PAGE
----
Gathering for the 1st time all of Claude Lévi-Strauss’s writings on eastern civilization, The different Face of the Moon types a sustained meditation into the French anthropologist’s dictum that to appreciate one’s personal tradition, one needs to regard it from the perspective of another.
publicity to jap paintings was once influential in Lévi-Strauss’s early highbrow development, and among 1977 and 1988 he visited the rustic 5 occasions. The essays, lectures, and interviews of this quantity, written among 1979 and 2001, are the fabricated from those trips. They examine an mind-blowing diversity of subjects—among them Japan’s founding myths, Noh and Kabuki theater, the individuality of the japanese musical scale, the artisanship of Jomon pottery, and the connection among eastern image arts and delicacies. For Lévi-Strauss, Japan occupied a different position between global cultures. Molded within the historic earlier by means of chinese language impacts, it had extra lately included a lot from Europe and the USA. however the substance of those borrowings used to be so rigorously assimilated that eastern tradition by no means misplaced its specificity. as if considered from the hidden facet of the moon, Asia, Europe, and the USA all locate, in Japan, photos of themselves profoundly transformed.
As in Lévi-Strauss’s vintage ethnography Tristes Tropiques, this new English translation provides the voice of 1 of France’s such a lot public intellectuals at its so much personal.
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Extra resources for The Other Face of the Moon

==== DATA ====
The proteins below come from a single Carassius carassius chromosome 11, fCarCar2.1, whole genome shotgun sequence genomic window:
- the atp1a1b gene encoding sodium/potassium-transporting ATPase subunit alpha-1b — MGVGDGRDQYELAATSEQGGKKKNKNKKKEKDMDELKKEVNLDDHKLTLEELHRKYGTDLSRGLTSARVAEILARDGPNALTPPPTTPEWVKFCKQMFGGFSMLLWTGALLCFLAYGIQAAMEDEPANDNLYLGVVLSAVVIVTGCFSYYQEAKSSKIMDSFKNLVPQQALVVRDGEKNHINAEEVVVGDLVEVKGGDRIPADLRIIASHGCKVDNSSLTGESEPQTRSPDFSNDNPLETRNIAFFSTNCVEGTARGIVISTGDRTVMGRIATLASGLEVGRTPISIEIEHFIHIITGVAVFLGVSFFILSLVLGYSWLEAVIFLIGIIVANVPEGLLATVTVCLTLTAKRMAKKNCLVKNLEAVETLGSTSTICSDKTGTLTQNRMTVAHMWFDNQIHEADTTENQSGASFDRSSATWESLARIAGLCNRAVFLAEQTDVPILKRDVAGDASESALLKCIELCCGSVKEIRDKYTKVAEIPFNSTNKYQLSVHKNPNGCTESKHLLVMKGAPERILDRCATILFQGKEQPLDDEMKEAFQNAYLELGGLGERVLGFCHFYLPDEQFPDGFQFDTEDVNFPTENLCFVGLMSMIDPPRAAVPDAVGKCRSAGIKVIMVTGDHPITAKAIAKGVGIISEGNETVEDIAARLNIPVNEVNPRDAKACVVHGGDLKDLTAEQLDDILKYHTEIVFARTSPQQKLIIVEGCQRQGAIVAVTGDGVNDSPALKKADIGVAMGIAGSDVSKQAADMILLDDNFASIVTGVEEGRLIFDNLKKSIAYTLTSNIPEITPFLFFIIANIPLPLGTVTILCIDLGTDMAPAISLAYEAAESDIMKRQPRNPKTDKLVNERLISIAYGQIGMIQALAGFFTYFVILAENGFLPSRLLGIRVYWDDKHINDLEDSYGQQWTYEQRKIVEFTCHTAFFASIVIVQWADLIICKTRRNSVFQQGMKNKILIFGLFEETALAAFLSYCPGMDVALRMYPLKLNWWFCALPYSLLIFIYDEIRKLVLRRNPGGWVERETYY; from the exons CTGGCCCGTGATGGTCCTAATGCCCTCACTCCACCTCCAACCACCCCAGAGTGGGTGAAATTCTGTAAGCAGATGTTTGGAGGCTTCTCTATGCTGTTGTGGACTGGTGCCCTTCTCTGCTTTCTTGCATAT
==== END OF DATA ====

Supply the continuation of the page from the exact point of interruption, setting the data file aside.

A Japa- * E. L. Hibbard, “The Ulysses Motif in jap Literature,” magazine of yank Folklore fifty nine, no. 233 (1946). † H. L. Lorimer, Homer and the Monuments (London: Macmillan, 1950), pp. 298–300, 493–494. 87 herodotus in the china sea nese ancient paintings, compiled within the 11th or 12th centuries through an unknown writer, alludes to “the guy of previous [who] dug a gap and talked into it” simply because he used to be bursting to inform a section of stories. * A Korean chronicle from the 13th century, yet which contained many parts courting again to archaic times,† recounts with much more gildings than Ovid a narrative within which King Kyongmun, who reigned from 861 to 875, met an analogous destiny as Midas: One morning whilst the King woke up, he stumbled on that his ears had grown in a single day into lengthy bushy ones like these of a donkey. . . . He was once forced to hide his head with a type of turban . . . in order that not anyone ever knew his mystery other than the tailor who made the turban. He, after all, used to be given the strictest orders to inform not anyone. trustworthy servant of the King even though he was once, the * Helen C. McCullough, Okagami: the nice reflect, a research and Translation (Princeton: Princeton college Press, 1980), p. sixty five. † IryŸn, Samguk Yusa: Legends and History of the 3 Kingdoms of historic Korea, translated by means of Ha Tae-Hung and Grafton ok. Mintz (N. p. [Rockville, Md. ]: Silk Pagoda, 2006), p. 106. 88 herodotus in the china sea tailor was once constantly stricken by his lack of ability to talk of this unusual and detailed occasion. Finally he turned in poor health and was once obliged to move for a relaxation to Torim Temple at the outskirts of Kyonju. someday he got here out into the again backyard of his temple by myself and unattended . . . when you consider that no-one used to be inside earshot, he plunged without warning right into a bamboo grove close by and shouted time and again on the best of his voice, “My King has lengthy ears like a donkey! ” Then, having finally gained peace of brain, he fell useless instant. Ever in a while, while the wind blew via this actual bamboo grove, the sound it made appeared to say “My King has lengthy ears like a donkey. ” . . . eventually it reached the King’s lengthy ears. He . . . ordered the bamboos scale back and fingers planted of their position. This used to be performed and the hands grew swiftly. but if the wind blew via them they sang “My King has lengthy ears . . . ” shedding the final 3 phrases. . . . Torim-sa fell into decay. yet new shoots grew up from the roots of the bamboos which have been cut back and other people took cuttings to plant of their gardens in order that they may well pay attention the music they sang, they usually did likewise with the hands. 89 herodotus in the china sea types of the Midas tale proliferated within the folklore of Mongolia and Tibet. * Their attainable arrival in Korea and Japan isn't really problematic. there's as a result no cause to imagine that the presence of the tale of Croesus at the Okinawa Islands poses a problem both. Buddhism, which included such a lot of Hellenic and Hellenistic parts, can have introduced motifs originating in Greece to the some distance East.